Tuesday, 22 December 2009

Police Mergers Threaten Local Policing

Yesterday, The Times reported that the government is looking to force through the merger of a number of police forces. After years of being short-changed by government – a 39% real term decrease in funding for Surrey police since 1997 – a forced merger of Surrey with other forces would be the thin end of the wedge for Elmbridge. The reality is that any Surrey merger would involve joining forces with higher levels of crime – a further drain on the manpower tackling Surrey crime.

As it currently stands, Surrey is midway through a consultation on radical changes to the police force, including cutting bureaucracy, reducing the number of senior management and consolidating the number of police stations – in order to put 200 extra officers on the streets. The risk for Elmbridge is that it may lose one or more of its stations – most importantly the emergency response station at Esher. Whether it is county-wide or regional reviews, Elmbridge is a soft target for cuts - or efficiencies, depending on your point of view - because it has relatively low crime. Yet, in Elmbridge, police-recorded criminal damage, domestic burglary, robbery, violence against the person and woundings are all up since 2001. In recent weeks, a number of people have expressed direct concerns with me about issues of drugs and violent intimidation in certain parts of the borough – backing up, anecdotally, some of these local statistics.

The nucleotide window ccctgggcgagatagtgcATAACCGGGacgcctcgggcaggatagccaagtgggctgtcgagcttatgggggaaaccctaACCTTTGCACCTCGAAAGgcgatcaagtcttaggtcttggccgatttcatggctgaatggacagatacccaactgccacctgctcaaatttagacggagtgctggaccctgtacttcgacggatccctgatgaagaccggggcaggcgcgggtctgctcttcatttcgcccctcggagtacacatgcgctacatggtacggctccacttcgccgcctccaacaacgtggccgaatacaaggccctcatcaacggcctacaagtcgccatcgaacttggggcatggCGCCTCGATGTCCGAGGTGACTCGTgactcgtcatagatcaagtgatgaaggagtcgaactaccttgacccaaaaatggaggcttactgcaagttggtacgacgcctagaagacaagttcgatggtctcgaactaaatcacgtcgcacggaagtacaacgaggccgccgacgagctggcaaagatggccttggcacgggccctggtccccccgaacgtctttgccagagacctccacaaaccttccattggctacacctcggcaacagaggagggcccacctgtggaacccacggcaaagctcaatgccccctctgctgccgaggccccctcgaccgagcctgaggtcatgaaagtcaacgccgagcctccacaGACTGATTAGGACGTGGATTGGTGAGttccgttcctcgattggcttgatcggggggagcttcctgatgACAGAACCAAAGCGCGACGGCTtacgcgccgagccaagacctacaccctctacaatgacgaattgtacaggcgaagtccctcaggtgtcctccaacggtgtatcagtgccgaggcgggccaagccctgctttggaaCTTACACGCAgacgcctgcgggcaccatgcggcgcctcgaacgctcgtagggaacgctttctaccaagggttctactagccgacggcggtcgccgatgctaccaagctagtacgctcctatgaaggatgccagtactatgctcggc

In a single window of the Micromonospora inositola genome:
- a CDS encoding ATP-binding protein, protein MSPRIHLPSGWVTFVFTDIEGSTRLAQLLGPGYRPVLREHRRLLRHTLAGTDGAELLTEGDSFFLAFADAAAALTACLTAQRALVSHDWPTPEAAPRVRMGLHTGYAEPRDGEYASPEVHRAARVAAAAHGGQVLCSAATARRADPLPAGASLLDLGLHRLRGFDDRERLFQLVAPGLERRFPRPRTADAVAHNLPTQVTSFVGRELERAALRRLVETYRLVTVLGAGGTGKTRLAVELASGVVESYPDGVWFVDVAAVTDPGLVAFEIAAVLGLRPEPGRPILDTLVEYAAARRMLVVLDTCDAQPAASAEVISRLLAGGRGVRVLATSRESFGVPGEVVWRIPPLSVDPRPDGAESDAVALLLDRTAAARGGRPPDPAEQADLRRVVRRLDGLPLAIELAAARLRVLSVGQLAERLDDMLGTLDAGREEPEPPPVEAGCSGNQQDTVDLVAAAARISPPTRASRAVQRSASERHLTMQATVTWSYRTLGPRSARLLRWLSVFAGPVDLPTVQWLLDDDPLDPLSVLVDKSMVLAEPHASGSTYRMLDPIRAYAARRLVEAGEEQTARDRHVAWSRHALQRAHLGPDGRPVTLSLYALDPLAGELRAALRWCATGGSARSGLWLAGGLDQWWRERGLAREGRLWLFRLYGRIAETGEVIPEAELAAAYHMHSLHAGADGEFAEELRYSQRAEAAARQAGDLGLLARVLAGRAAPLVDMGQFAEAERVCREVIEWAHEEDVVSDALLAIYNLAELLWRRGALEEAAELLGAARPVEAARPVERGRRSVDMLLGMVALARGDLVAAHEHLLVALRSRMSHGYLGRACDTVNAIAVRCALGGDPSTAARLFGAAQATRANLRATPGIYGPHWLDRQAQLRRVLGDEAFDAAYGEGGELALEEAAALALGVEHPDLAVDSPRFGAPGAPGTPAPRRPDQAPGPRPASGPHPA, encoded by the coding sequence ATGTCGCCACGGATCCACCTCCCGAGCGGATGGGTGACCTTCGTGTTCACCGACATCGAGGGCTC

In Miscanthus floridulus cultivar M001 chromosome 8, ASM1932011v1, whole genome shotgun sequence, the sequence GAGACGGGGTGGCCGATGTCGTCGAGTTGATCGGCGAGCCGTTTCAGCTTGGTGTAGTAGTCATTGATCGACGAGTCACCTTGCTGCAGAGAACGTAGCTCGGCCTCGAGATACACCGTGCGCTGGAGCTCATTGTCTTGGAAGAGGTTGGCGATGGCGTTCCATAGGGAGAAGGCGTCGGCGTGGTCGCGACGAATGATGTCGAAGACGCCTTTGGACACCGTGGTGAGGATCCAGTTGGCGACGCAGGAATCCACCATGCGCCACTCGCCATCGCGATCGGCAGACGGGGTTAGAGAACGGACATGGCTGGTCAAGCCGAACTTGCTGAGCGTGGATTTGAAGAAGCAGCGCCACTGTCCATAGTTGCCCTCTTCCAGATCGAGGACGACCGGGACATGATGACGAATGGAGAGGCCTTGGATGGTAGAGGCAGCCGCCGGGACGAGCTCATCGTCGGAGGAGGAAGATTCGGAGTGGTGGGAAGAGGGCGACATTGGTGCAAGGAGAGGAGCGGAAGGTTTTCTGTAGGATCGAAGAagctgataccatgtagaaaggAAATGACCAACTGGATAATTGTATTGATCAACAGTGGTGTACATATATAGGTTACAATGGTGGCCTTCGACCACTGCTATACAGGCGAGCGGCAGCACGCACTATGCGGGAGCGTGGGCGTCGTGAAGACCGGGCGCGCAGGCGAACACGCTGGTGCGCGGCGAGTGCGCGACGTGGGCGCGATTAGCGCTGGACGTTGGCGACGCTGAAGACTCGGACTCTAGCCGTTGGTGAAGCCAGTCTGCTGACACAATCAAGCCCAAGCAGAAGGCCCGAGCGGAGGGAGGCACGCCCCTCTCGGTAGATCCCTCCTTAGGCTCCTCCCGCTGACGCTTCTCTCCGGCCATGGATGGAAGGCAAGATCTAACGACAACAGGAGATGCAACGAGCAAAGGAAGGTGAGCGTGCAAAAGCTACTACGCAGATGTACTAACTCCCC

At 22%, detection rates in Surrey are below the regional and national average. That may well reflect the Surrey force’s refusal to tick boxes and chase Whitehall targets – and Chief Constable Mark Rowley’s admirable commitment to ‘common sense’ policing. But, it also strengthens my impression that Surrey is continually being short-changed of the resources necessary to prevent crime from rising.

I welcome Surrey Police Authority’s response to the interim plan for changes to the force – and in particular the commitment that ‘no police station will be closed unless better alternatives to serve the public can be provided’ (my emphasis). The critical test in Elmbridge will be whether the proposed changes provide a net improvement in local policing.

I have recently met with local officers, residents, councillors and the Chief Constable to stress the importance of local, visible and responsive policing in Elmbridge. The Surrey force is doing its best to provide just that – despite long-term neglect from this government. Any forced merger would make that task even more difficult.


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